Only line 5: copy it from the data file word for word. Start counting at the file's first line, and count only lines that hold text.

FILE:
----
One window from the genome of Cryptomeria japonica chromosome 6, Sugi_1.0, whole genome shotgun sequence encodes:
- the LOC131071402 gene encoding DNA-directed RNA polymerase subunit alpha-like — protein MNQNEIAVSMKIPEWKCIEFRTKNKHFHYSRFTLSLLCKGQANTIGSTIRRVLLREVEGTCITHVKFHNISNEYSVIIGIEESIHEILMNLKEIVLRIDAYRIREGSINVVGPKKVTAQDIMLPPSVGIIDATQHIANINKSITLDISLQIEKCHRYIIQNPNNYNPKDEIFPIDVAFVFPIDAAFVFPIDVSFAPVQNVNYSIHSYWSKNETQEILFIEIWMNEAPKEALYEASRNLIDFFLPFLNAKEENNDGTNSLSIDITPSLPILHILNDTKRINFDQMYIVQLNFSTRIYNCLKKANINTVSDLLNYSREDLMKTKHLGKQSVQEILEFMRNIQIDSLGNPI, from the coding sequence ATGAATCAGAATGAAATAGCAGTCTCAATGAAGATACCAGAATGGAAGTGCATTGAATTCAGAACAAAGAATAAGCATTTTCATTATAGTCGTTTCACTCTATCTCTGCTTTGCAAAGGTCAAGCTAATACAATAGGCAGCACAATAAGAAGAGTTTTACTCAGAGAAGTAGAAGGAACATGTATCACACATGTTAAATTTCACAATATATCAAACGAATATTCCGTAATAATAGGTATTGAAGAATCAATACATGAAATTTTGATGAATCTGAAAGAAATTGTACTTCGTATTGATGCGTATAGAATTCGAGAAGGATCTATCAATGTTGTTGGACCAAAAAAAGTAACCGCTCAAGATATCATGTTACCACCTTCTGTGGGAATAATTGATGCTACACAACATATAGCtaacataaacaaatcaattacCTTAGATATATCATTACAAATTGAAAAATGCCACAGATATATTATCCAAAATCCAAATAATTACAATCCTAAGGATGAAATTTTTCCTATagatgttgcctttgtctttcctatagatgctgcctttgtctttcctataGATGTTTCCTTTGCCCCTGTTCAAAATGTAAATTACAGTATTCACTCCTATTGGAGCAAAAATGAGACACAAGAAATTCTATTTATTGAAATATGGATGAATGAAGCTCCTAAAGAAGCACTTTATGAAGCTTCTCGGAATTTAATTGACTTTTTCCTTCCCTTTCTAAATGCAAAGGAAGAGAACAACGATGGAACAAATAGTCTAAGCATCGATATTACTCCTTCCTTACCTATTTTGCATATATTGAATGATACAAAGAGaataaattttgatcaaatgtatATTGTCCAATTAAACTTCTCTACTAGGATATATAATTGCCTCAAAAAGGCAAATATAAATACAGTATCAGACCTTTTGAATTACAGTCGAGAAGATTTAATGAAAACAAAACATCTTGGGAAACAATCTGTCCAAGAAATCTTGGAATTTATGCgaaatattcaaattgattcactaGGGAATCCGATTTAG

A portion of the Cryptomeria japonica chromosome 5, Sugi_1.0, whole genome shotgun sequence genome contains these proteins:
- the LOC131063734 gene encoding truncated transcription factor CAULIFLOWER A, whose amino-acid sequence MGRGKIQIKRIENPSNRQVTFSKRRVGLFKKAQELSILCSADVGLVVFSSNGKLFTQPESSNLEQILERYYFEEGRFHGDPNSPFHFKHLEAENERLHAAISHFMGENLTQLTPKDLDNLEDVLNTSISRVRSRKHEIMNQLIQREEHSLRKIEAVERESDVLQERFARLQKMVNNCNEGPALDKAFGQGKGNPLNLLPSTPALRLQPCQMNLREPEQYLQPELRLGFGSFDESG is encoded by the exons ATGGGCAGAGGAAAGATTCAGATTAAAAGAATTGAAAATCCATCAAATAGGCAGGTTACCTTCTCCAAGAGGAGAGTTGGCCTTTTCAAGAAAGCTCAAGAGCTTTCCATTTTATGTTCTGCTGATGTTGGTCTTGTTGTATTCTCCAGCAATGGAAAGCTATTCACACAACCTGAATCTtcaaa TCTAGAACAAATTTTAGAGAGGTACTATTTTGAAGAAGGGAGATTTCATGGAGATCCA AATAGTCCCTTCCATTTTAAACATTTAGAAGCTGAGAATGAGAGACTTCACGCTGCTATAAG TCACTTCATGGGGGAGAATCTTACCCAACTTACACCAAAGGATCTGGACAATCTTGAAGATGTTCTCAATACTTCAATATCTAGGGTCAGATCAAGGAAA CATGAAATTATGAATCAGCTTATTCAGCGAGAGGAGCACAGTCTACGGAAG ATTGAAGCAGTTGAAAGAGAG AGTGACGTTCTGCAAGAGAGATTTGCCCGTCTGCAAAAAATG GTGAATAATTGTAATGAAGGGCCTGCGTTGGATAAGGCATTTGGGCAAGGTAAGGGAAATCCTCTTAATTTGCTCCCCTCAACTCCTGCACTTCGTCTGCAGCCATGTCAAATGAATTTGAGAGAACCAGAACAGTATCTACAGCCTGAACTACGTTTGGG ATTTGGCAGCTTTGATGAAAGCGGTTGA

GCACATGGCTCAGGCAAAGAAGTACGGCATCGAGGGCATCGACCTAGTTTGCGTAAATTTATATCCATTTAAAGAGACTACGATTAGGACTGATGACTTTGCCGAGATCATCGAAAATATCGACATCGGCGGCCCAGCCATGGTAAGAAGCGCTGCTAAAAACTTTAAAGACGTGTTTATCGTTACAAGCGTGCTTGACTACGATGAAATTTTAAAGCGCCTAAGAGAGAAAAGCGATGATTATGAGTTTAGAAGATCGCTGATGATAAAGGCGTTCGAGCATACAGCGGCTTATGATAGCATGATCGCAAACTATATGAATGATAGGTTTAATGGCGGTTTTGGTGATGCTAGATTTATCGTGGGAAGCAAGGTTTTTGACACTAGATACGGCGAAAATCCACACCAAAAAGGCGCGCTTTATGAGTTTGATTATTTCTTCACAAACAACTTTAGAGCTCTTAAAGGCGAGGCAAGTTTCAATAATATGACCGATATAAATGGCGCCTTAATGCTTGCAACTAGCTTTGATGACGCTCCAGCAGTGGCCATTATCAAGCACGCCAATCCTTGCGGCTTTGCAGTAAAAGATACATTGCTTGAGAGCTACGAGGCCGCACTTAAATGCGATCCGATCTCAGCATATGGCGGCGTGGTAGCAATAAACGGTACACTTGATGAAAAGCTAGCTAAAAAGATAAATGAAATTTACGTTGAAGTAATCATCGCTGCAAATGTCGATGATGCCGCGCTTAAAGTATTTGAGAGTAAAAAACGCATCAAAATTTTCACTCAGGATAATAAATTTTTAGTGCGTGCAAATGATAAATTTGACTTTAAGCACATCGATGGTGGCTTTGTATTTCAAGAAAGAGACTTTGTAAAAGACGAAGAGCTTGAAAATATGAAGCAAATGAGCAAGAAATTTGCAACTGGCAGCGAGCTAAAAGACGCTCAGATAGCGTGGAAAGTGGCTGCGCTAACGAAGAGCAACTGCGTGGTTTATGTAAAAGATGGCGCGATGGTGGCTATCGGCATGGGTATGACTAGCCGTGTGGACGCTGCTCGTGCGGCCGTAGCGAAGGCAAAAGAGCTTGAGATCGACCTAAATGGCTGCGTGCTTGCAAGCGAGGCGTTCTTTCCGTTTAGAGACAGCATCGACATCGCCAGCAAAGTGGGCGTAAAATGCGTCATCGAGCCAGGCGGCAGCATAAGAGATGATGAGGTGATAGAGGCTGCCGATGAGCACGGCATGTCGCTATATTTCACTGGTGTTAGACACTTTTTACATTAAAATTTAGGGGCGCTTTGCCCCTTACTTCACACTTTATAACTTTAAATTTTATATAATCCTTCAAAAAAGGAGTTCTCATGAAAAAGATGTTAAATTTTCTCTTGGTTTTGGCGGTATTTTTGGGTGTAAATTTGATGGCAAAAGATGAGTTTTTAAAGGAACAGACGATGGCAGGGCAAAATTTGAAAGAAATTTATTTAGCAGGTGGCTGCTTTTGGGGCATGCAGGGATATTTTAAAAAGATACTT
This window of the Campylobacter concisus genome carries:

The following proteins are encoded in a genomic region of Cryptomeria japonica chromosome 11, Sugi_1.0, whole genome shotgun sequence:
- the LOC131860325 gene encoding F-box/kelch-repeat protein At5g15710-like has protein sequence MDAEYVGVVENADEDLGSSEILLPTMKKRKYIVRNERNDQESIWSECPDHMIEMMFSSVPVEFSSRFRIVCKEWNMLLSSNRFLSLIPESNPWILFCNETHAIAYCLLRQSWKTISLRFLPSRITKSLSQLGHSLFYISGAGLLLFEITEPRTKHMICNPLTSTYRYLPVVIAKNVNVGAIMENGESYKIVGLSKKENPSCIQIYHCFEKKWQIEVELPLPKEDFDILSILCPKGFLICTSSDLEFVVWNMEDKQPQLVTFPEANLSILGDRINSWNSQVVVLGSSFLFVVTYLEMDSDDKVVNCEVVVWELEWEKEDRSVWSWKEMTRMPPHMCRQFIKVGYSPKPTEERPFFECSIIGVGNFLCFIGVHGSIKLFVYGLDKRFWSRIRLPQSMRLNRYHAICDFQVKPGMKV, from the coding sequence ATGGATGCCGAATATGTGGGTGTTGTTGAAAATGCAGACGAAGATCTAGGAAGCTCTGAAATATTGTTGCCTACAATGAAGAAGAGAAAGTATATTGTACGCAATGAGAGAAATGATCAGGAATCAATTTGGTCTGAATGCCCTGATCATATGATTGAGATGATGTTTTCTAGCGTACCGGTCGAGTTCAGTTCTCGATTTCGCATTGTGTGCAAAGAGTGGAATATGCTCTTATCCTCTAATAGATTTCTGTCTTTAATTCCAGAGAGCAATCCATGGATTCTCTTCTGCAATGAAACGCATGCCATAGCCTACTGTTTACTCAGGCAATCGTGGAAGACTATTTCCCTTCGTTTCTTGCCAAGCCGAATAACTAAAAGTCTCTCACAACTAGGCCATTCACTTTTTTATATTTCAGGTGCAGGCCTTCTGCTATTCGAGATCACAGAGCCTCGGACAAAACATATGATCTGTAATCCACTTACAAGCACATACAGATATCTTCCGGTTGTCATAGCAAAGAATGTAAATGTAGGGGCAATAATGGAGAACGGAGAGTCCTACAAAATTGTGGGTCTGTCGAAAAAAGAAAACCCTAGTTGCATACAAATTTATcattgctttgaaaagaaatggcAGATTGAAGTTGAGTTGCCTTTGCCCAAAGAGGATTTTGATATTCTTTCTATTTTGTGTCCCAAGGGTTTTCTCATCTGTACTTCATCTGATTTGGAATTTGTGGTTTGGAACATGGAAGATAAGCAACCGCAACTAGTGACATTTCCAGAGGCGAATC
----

GCACATGGCTCAGGCAAAGAAGTACGGCATCGAGGGCATCGACCTAGTTTGCGTAAATTTATATCCATTTAAAGAGACTACGATTAGGACTGATGACTTTGCCGAGATCATCGAAAATATCGACATCGGCGGCCCAGCCATGGTAAGAAGCGCTGCTAAAAACTTTAAAGACGTGTTTATCGTTACAAGCGTGCTTGACTACGATGAAATTTTAAAGCGCCTAAGAGAGAAAAGCGATGATTATGAGTTTAGAAGATCGCTGATGATAAAGGCGTTCGAGCATACAGCGGCTTATGATAGCATGATCGCAAACTATATGAATGATAGGTTTAATGGCGGTTTTGGTGATGCTAGATTTATCGTGGGAAGCAAGGTTTTTGACACTAGATACGGCGAAAATCCACACCAAAAAGGCGCGCTTTATGAGTTTGATTATTTCTTCACAAACAACTTTAGAGCTCTTAAAGGCGAGGCAAGTTTCAATAATATGACCGATATAAATGGCGCCTTAATGCTTGCAACTAGCTTTGATGACGCTCCAGCAGTGGCCATTATCAAGCACGCCAATCCTTGCGGCTTTGCAGTAAAAGATACATTGCTTGAGAGCTACGAGGCCGCACTTAAATGCGATCCGATCTCAGCATATGGCGGCGTGGTAGCAATAAACGGTACACTTGATGAAAAGCTAGCTAAAAAGATAAATGAAATTTACGTTGAAGTAATCATCGCTGCAAATGTCGATGATGCCGCGCTTAAAGTATTTGAGAGTAAAAAACGCATCAAAATTTTCACTCAGGATAATAAATTTTTAGTGCGTGCAAATGATAAATTTGACTTTAAGCACATCGATGGTGGCTTTGTATTTCAAGAAAGAGACTTTGTAAAAGACGAAGAGCTTGAAAATATGAAGCAAATGAGCAAGAAATTTGCAACTGGCAGCGAGCTAAAAGACGCTCAGATAGCGTGGAAAGTGGCTGCGCTAACGAAGAGCAACTGCGTGGTTTATGTAAAAGATGGCGCGATGGTGGCTATCGGCATGGGTATGACTAGCCGTGTGGACGCTGCTCGTGCGGCCGTAGCGAAGGCAAAAGAGCTTGAGATCGACCTAAATGGCTGCGTGCTTGCAAGCGAGGCGTTCTTTCCGTTTAGAGACAGCATCGACATCGCCAGCAAAGTGGGCGTAAAATGCGTCATCGAGCCAGGCGGCAGCATAAGAGATGATGAGGTGATAGAGGCTGCCGATGAGCACGGCATGTCGCTATATTTCACTGGTGTTAGACACTTTTTACATTAAAATTTAGGGGCGCTTTGCCCCTTACTTCACACTTTATAACTTTAAATTTTATATAATCCTTCAAAAAAGGAGTTCTCATGAAAAAGATGTTAAATTTTCTCTTGGTTTTGGCGGTATTTTTGGGTGTAAATTTGATGGCAAAAGATGAGTTTTTAAAGGAACAGACGATGGCAGGGCAAAATTTGAAAGAAATTTATTTAGCAGGTGGCTGCTTTTGGGGCATGCAGGGATATTTTAAAAAGATACTT